Can optionally specify the caller package name (otherwise works out the caller and stores that package name)

clear_options()

Clears the current options list.

get_options()

Use Getopt::Long to process the command line options. Returns 1 on success; 0 otherwise

option_entry($option_name)

Returns the HASH ref of option if name is found; undef otherwise.

The HASH ref contains:

        'field' => option 'main' name 
        'spec' => specification string
        'summary' => summary text 
        'description' => description text
        'default' => default value (if specified)
        'pod_spec' => specification string suitable for pod output
        'type' => option type (e.g. s, f etc)
        'dest_type' => destination type (e.g. @, %)
        'developer' => developer only option (flag set if option is to be used for developer use only)
        'entry' => reference to the ARRAY that defined the option (as per L</append_options>) 
modify_default($option_name, $default)

Changes the default setting of the named option. Returns the option value if sucessful; undef otherwise

defaults_from_obj($obj [, $names_aref])

Scans through the options looking for any matching variable stored in $obj (accessed via $obj->$variable). Where there is an variable, modifies the option default to be equal to the current variable setting.

Optionally, you can specify an ARRAY ref of option names so that only those named are examined

This is a utility routine that can be called by extensions (or features) that want to set the option defaults equal to their object variable settings.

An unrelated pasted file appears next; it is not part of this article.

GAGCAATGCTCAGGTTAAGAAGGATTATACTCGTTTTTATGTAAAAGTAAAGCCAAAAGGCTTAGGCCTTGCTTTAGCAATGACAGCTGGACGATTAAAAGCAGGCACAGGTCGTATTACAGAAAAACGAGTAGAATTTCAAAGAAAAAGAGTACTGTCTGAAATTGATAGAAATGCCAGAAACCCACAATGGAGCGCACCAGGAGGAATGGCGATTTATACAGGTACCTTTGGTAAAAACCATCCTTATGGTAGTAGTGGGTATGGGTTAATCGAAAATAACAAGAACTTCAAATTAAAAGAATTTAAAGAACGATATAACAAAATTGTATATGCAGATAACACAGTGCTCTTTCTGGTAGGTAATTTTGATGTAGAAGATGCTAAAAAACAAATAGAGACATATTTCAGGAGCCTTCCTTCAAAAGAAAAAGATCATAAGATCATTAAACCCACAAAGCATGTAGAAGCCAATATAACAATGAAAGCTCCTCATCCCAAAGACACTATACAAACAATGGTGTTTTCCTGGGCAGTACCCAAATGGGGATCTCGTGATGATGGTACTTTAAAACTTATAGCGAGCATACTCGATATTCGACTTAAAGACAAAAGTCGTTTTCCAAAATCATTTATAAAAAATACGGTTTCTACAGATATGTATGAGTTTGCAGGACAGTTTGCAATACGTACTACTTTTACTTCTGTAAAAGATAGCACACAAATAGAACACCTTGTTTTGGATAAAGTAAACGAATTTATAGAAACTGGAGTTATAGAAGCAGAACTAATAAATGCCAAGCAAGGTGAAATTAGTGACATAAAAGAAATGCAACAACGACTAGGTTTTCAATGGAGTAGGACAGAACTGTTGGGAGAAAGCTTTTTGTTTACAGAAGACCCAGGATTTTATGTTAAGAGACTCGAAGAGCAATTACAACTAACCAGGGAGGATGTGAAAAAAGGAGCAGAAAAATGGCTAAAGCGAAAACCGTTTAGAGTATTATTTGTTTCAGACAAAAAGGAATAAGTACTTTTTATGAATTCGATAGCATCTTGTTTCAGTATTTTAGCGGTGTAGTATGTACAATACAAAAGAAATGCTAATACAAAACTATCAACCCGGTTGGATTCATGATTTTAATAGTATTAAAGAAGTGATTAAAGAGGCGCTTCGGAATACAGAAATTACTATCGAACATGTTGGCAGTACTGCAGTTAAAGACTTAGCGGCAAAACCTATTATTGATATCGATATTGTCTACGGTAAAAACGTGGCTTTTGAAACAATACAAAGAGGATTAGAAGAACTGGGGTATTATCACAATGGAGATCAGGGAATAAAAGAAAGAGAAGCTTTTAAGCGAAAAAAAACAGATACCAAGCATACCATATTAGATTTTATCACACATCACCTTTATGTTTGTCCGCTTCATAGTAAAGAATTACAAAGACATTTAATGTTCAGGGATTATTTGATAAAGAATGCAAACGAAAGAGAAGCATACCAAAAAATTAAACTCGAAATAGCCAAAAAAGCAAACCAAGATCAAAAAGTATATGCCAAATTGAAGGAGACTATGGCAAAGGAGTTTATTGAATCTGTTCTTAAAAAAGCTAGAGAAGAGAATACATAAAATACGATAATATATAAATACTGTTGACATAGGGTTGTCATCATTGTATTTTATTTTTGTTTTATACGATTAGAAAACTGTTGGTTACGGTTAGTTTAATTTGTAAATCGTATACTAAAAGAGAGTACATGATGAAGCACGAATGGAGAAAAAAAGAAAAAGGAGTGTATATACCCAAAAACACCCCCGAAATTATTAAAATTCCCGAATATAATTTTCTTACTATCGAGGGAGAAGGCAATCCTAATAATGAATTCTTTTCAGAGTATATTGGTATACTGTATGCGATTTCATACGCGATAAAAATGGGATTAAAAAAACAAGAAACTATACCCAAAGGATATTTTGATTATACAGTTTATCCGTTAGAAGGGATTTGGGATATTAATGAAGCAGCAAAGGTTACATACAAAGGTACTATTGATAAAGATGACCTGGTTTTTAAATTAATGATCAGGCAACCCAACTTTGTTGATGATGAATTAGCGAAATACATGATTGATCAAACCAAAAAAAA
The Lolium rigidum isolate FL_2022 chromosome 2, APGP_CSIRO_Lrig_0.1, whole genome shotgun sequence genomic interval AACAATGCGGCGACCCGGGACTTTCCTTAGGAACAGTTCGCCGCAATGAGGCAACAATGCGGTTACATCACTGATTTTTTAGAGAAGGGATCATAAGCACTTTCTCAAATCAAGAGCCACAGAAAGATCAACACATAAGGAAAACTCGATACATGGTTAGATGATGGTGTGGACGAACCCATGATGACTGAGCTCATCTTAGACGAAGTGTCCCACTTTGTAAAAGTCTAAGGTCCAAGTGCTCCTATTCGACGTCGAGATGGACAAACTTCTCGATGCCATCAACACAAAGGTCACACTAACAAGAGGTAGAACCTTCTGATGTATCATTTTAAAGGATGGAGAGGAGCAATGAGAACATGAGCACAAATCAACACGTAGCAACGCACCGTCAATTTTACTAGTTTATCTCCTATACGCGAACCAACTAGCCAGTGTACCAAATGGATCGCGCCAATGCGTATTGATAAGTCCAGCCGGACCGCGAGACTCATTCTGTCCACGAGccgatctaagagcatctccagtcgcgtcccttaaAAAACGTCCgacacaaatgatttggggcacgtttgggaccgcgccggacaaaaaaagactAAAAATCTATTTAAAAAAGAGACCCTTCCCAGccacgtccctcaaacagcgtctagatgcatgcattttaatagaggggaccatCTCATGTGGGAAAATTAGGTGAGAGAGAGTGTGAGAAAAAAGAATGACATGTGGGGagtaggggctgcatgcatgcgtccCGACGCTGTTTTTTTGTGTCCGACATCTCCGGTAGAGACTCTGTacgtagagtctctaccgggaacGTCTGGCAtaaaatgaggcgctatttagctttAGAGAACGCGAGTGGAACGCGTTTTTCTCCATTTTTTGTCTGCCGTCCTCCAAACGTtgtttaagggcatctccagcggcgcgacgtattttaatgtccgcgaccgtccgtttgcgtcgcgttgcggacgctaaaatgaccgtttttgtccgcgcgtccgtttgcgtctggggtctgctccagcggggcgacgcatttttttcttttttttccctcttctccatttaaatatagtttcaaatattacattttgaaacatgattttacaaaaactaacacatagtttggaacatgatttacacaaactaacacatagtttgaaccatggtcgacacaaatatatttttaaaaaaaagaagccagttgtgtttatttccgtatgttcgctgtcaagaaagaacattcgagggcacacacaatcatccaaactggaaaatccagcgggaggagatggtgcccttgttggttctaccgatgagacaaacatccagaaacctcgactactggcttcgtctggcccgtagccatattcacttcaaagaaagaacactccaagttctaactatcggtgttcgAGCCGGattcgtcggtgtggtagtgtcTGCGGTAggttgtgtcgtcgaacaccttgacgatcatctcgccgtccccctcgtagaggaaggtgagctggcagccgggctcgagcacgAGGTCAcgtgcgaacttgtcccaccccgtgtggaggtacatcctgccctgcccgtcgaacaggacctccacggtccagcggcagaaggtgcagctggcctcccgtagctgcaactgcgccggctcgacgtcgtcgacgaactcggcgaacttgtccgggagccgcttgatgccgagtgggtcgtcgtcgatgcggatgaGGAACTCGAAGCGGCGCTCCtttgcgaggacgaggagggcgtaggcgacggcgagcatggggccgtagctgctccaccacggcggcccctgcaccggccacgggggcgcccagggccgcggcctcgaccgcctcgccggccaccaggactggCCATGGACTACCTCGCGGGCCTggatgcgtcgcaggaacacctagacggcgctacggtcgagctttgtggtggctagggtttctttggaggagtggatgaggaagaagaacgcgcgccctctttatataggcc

obj_vars($obj [, $names_aref])

Scans through the options looking for any matching variable stored in $obj (accessed via $obj->$variable). Where there is an variable, modifies the object variable value to be equal to the current option setting.

Optionally, you can specify an ARRAY ref of option names so that only those named are examined

This is effectively the reversal of defaults_from_obj

option_values_hash()

Returns the options values and defaults HASH references in an array, values HASH ref as the first element.

option_values_set($values_href, $defaults_href)

Sets the options values and defaults based on the HASH references passed in.

DIAGNOSTICS ^

Setting the debug flag to level 1 prints out (to STDOUT) some debug messages, setting it to level 2 prints out more verbose messages.

AUTHOR ^

Steve Price <sdprice at cpan.org>

BUGS ^

None that I know of!

syntax highlighting: